Ben Lewis tries to explain the Saatchi phenomenon in terms of the legacy created by the YBA:
He became the patron of young artists including Tracey Emin, Gary Hume, Sarah Lucas and Hirst. He bought their work early on from Hirst’s Freeze show in 1988, and then from the fledgling galleries of Jay Jopling, Karsten Schubert and others.
He showed them in 1992 in his show Young British Artists, from which the YBA term dates. Hirst had a dramatic solo exhibition at the ICA in 1993, and the buzz around these artists persuaded Norman Rosenthal to put on a show at the stuffy old Royal Academy, consisting entirely of their work, called Sensation. The 1997 show was a smash. […] Charles’s achievement here was massive in almost every sense. He invented a new movement – something every critic and curator dreams of doing. Just as Apollinaire came up with cubism and Breton with surrealism, Charles coined YBAs. This was not an empty slogan. The YBAs created a new and accessible fusion of pop and conceptualism that had the distinctively British feel of an indie band. […] The YBAs made art that was simpler, punchier and more fun (but not necessarily more interesting or original) than what had gone before. The YBAs accelerated the trajectory of artistic style towards production line and brand identity.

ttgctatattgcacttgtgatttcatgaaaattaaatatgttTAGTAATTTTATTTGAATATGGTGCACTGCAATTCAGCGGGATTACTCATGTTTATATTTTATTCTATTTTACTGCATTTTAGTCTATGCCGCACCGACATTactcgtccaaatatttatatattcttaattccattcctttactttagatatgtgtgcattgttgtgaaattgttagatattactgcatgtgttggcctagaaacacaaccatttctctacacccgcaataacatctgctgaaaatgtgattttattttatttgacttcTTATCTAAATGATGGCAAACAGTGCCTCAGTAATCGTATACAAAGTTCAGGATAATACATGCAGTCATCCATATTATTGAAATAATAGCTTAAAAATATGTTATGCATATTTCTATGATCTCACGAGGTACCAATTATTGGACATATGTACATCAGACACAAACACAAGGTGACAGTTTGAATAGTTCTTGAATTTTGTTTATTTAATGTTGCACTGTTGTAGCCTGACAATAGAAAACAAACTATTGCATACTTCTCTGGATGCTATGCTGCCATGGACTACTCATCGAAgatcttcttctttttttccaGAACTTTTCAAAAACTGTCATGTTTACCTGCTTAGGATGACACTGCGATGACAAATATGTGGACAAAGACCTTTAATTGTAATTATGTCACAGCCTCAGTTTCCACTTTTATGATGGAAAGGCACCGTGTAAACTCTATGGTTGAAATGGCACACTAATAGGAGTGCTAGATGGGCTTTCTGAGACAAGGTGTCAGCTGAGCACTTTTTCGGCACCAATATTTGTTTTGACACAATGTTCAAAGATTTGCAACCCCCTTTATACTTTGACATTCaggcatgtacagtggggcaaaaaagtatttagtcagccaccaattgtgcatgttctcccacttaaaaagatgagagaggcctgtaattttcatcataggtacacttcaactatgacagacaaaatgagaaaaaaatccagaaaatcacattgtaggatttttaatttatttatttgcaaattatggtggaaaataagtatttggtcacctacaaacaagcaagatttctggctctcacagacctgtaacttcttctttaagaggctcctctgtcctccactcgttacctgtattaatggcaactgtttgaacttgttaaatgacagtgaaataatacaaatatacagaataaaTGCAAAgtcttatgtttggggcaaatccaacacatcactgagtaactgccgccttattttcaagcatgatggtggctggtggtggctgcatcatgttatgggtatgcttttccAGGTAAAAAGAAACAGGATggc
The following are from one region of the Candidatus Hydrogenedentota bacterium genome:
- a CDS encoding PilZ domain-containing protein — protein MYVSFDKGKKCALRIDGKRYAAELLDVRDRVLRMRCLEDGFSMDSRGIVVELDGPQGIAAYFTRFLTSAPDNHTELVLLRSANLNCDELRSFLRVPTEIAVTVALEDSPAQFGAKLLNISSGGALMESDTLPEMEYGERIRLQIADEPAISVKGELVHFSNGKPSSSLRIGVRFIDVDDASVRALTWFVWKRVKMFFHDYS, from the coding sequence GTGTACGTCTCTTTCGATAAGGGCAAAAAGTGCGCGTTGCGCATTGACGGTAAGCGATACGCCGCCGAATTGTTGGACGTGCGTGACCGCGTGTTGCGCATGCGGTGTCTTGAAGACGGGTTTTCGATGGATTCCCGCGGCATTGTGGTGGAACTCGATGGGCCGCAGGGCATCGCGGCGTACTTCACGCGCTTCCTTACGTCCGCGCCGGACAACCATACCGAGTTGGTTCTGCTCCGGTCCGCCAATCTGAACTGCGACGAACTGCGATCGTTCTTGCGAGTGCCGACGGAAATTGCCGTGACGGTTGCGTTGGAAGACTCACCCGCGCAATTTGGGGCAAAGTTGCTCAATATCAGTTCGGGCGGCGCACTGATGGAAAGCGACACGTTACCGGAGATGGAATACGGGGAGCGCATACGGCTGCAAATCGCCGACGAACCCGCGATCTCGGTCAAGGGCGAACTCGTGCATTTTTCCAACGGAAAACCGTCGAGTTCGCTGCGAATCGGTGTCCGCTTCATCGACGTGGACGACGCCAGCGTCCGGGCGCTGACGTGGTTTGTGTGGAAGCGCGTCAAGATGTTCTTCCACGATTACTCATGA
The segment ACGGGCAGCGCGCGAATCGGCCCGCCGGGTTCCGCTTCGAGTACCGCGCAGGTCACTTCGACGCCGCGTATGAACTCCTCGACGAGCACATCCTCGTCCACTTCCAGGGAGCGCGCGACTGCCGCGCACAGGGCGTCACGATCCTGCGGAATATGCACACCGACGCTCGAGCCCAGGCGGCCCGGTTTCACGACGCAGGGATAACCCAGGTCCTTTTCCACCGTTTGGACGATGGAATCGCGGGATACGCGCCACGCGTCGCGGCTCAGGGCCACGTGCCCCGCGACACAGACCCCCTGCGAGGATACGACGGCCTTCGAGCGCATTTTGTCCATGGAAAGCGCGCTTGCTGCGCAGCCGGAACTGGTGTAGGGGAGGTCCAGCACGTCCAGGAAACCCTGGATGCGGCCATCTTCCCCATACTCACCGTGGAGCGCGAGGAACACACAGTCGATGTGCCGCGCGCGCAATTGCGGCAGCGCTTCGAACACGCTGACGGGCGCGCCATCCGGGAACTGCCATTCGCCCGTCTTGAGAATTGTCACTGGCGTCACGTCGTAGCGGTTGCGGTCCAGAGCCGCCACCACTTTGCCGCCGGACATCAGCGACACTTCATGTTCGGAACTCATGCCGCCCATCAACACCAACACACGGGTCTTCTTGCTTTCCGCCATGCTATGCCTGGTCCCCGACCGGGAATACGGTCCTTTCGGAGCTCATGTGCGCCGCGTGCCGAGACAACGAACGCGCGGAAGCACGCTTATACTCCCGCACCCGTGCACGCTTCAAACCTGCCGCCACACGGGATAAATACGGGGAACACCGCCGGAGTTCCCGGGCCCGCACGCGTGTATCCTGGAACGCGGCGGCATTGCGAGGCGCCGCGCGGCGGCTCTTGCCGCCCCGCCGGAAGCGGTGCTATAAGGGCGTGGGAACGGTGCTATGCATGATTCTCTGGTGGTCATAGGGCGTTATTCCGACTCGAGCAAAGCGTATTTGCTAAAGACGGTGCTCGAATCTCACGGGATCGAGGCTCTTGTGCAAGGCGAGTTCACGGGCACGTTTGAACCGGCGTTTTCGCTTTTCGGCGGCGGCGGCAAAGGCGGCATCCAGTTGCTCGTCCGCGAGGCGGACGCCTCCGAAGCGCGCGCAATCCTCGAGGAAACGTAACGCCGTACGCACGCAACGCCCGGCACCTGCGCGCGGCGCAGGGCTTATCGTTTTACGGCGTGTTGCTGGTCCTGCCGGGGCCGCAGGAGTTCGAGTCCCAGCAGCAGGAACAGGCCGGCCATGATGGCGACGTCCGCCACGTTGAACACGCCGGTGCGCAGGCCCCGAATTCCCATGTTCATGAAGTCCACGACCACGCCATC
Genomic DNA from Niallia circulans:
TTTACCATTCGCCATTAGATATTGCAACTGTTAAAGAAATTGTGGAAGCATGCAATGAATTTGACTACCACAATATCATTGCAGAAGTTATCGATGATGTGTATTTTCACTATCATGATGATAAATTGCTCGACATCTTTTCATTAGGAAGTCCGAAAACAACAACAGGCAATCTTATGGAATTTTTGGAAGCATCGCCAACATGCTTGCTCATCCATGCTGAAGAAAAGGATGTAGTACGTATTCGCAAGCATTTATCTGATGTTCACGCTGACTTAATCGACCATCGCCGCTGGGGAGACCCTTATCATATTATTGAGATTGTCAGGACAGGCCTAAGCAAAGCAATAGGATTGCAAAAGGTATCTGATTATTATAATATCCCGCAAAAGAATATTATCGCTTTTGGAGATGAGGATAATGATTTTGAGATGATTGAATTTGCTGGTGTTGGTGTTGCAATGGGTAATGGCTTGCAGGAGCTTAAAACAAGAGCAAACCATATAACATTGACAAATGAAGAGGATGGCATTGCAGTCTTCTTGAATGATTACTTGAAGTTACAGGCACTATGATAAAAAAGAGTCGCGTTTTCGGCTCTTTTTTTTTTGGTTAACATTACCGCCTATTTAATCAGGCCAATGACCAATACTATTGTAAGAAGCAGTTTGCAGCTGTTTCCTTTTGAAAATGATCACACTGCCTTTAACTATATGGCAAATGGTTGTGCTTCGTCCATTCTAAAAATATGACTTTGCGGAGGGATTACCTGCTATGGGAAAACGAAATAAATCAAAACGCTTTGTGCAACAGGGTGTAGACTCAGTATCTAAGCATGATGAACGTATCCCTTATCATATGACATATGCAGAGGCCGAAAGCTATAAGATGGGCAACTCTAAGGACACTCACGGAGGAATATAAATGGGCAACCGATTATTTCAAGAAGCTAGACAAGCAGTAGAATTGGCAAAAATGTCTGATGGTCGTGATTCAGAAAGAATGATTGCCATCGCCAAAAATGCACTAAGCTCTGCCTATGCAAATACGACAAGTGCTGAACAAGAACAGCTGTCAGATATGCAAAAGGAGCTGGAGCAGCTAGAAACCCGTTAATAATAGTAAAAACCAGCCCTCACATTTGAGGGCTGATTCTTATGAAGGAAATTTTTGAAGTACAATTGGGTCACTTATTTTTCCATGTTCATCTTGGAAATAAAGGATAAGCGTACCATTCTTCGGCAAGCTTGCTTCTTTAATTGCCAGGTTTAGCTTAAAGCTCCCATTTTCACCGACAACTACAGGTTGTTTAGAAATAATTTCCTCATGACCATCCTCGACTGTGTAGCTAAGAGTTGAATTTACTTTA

Saatchi’s YBAs changed culture not only in Britain, but abroad. Takashi Murakami, a Japanese Warhol – perhaps the most successful pop artist at the moment, with huge studios in Japan and NYC, and a show currently at Gagosian’s Britannia Street gallery – enthusiastically cites Hirst as an influence. So does India’s Subodh Gupta, who makes various $1m skulls, wheels and nuclear explosions out of amalgamations of Indian tiffin cookware. The most famous artist of the moment, Ai Weiwei, imprisoned and then released by the Chinese authorities, is another YBA-influenced figure with his huge studios in China, where a team of assistants follow his instructions delivered in mobile phone calls and occasional visits, and where scores of old Chinese earthenware vases half-dipped in random primary colours are arranged in large grids as installations.
Charles Saatchi: The Man Who Reinvented Art (Observer/Guardian)